The Lawson Williams/NZIFST 2023 Salary Survey results present very clearly – the smaller the company the higher the % of salary increases since 2021 in New Zealand.
Larger companies have seemingly managed to mitigate the impact of salary increases more effectively.
At first glance, this might appear to be a risky approach.
It’s important to recognise that offering competitive salaries is crucial in retaining employees.
The Lawson Williams – 2023 New Zealand Industry Salary Survey
Never before in my 30 years in the employment sector have I experienced a time where employers and employees have such varied expectations around what salaries can or should be paid in New Zealand Industry.
For obvious reasons the Wellbeing of employees has been an area of increased focus for many New Zealand businesses over recent years.
This has again been very evident this week as we talk to clients who operate in the locations devastated by cyclone Gabrielle. Their focus has been first and foremost the safety and wellbeing of their staff.
Skills Shortages and the Cost of Vacancy (COV)
The reality of skills shortages is a hotly debated and politicised topic in New Zealand.
The 2022 NZ Staff Turnover and Employment Survey canvassed organisations on the impacts of current skills shortages.
In 2022, 72% of businesses reported they had positions that they were unable to fill. This was an increase from 64% in 2021.
Most locations experience a significant rise in Staff Turnover.
The increase in staff turnover in the full year of 2021 was felt across most regions and cities in New Zealand except for Auckland and Christchurch.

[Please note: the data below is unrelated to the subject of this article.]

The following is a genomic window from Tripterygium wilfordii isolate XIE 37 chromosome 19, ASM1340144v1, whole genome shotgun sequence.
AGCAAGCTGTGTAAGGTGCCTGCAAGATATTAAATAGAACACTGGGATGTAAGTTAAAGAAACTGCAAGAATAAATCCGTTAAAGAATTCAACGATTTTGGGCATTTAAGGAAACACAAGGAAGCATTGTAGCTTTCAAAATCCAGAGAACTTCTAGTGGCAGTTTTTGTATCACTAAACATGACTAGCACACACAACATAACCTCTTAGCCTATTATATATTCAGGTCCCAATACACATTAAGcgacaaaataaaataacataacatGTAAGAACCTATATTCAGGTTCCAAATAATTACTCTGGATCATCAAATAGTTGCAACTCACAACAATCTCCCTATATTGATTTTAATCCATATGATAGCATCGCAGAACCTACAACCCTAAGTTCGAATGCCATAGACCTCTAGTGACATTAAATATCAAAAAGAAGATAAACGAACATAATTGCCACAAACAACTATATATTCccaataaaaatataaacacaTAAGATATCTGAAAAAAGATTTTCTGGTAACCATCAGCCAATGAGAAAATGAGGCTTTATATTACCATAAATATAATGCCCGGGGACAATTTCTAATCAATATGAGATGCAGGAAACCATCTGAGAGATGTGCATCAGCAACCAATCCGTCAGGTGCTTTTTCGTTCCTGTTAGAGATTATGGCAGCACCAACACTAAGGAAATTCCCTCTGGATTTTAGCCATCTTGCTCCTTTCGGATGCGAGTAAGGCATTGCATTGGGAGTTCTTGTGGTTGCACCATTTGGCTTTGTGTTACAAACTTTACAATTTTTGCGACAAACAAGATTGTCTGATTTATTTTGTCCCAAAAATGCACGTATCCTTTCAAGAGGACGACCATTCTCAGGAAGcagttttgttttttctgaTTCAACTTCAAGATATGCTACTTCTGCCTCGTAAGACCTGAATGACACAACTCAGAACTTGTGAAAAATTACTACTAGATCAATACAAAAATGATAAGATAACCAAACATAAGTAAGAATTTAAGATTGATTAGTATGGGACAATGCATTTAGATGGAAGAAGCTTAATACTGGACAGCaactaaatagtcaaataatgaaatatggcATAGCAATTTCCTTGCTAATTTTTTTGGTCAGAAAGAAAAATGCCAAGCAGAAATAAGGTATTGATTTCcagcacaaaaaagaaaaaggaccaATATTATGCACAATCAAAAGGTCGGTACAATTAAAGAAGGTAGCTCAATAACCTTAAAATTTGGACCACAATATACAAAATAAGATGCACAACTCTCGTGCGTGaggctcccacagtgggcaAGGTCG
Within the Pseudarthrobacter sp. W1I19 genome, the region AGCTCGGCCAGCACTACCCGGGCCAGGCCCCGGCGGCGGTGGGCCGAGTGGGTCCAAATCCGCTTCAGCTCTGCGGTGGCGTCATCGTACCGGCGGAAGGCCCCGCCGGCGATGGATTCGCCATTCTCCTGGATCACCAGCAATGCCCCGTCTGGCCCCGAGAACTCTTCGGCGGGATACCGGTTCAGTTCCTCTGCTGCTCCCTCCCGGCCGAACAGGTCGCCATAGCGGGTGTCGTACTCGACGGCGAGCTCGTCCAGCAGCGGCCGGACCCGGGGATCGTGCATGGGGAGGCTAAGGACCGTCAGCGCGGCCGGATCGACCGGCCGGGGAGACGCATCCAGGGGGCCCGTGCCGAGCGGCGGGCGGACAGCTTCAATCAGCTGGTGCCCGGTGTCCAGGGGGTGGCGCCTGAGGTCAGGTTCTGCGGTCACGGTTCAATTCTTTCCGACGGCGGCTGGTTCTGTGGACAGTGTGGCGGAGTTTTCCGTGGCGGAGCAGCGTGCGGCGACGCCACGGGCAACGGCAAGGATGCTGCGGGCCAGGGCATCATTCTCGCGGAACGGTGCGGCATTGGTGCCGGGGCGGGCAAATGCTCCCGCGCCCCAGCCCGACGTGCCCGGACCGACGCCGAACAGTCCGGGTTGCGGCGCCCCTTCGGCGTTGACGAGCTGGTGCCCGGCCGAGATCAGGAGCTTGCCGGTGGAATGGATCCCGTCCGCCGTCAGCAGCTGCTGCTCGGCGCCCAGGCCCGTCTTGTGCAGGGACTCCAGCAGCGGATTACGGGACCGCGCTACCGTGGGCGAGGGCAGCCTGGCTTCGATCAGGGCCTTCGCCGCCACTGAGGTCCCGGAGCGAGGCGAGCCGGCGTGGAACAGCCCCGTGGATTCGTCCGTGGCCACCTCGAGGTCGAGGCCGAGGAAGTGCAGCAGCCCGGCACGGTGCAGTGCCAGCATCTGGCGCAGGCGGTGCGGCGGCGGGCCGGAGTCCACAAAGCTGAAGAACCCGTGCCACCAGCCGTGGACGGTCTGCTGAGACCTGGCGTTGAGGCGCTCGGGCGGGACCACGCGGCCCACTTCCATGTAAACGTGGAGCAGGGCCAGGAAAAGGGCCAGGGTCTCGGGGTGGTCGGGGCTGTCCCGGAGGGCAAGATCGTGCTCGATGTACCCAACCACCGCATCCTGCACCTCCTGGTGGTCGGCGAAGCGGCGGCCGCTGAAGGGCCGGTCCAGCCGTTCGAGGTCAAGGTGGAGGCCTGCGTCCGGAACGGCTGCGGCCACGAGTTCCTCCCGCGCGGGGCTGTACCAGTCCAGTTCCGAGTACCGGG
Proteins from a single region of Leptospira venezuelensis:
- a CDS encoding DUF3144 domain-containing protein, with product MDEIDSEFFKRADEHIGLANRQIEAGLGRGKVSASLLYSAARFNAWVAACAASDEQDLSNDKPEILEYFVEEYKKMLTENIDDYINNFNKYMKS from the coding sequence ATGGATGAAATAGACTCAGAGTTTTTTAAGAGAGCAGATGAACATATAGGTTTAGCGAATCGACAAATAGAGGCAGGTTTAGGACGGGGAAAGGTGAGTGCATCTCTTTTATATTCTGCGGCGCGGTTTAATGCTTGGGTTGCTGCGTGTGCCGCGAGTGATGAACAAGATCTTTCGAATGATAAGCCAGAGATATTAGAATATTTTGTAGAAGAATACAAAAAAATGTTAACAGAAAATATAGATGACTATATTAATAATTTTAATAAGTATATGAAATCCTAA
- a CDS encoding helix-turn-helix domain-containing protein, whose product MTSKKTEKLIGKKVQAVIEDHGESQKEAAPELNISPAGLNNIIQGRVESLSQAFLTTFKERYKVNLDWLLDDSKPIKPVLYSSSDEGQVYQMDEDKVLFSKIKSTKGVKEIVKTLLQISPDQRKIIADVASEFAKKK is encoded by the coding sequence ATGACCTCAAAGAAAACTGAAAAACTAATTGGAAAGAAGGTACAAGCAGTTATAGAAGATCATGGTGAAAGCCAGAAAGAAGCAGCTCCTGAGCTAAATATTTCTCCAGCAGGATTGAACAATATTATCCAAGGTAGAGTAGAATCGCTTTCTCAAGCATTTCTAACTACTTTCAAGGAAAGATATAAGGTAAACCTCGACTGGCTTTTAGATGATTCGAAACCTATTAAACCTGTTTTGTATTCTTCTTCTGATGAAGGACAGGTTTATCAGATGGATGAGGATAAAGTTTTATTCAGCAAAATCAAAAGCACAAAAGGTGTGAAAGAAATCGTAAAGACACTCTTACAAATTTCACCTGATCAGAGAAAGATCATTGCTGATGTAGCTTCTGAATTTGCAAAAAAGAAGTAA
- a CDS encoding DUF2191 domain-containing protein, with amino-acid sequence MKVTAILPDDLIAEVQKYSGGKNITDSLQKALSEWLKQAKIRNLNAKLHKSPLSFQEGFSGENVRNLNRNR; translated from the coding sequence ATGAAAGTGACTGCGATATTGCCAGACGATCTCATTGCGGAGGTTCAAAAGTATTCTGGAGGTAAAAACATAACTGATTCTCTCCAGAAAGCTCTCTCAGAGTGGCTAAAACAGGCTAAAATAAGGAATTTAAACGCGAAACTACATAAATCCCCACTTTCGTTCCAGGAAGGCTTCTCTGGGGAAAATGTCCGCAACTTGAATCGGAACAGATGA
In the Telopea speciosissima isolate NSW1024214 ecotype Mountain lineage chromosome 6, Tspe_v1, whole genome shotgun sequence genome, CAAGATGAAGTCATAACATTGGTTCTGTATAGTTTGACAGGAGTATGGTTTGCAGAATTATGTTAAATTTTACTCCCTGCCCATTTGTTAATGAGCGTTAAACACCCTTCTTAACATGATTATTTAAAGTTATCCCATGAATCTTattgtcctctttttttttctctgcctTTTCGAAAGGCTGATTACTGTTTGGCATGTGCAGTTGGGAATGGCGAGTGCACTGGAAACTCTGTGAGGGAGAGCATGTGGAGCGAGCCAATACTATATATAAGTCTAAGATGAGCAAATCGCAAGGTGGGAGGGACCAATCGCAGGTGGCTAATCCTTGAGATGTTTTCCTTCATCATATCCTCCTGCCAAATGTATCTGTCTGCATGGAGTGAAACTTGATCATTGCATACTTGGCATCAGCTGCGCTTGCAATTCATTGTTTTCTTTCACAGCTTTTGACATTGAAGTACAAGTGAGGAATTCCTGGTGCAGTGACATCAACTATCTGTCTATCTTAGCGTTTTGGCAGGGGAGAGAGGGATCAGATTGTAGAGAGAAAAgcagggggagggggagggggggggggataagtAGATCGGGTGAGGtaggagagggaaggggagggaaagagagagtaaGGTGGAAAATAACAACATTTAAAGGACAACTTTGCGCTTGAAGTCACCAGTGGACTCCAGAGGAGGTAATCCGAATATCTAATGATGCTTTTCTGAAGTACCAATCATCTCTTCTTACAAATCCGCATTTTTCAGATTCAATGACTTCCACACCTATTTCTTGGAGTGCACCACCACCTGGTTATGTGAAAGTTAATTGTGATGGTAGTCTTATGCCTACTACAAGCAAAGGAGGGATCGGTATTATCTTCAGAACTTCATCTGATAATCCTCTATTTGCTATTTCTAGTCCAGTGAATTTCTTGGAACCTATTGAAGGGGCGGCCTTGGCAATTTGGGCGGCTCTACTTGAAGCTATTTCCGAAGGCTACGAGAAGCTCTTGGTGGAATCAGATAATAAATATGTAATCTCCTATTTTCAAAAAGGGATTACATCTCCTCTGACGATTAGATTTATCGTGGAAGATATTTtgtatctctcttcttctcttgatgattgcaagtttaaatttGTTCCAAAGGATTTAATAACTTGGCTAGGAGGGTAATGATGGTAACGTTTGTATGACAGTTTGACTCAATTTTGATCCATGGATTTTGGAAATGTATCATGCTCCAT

The Lawson Williams 2022 Staff Turnover Survey released in October 2022 reports that Wellington experienced the greatest increase of 31% from 2020 to 2021 followed closely by the Rest of the South Island at a 29% increase.
Company boards and CEO’s have become more focused on the costs of staff turnover in the last decade as business competition increases, there is a drive for cost reduction and skills are in short supply.
The New Zealand Staff Turnover Survey has been operating for 14 years and provides many New Zealand Boards of Directors an important measure of business success
Staff Turnover is a measure of a company’s recruitment, onboarding and retention capability.
If you have been active in the job market recently you will have heard about Behavioural interview questions or experienced them in a job interview. They usually start with “Tell me about a time when you…” or “Give me an example of when you…”.
Have you applied for or seen a role that you’re really interested in but not sure your CV is up to scratch or you’re lacking interview confidence?
Whether you’re just starting out, new to New Zealand, looking for your next role, being considered for an internal promotion or contemplating a career move, there’s a lot to consider and getting a job that ticks all your boxes is about looking at so much more than just the job description!
Can you remember a time when you were listening to someone speak and somehow, they engaged you? To this day you can remember most of what they said or at least the message they were trying to convey?
It’s more likely than not the person told a story, they made you feel something and that’s why you remember.
Recent blog from our NPA Worldwide partner – Barbachano International (BIP), Human Capital Solutions leader in Mexico, Latin America, and the USA
18 days. That’s how long 12 boys ages 11-16 and their 25-year-old soccer coach were trapped six miles deep in Thailand’s Tham Luang Nang Non cave system.
A recent survey of New Zealand business leaders by journalist Diane Clement asked, what was their number one interview question. Almost half of the respondent’s questions focused on change and innovation. This is no surprise with all we know about the current world of work and with what we are being told to expect.
We will all need to look at doing things differently even challenging the status quo with ideas or solutions.
The average National Staff turnover rate for 2020 was 18.5%.
This is a 6.1% decrease from 2019. For the first half of 2021 National Staff Turnover has decreased to 10.4%, a similar level in the first half of 2020.
Staff Turnover in New Zealand plateaued through 2015 to 2017. In 2018 we saw a significant increase to 20.5, the highest rate since before the GFC in 2008.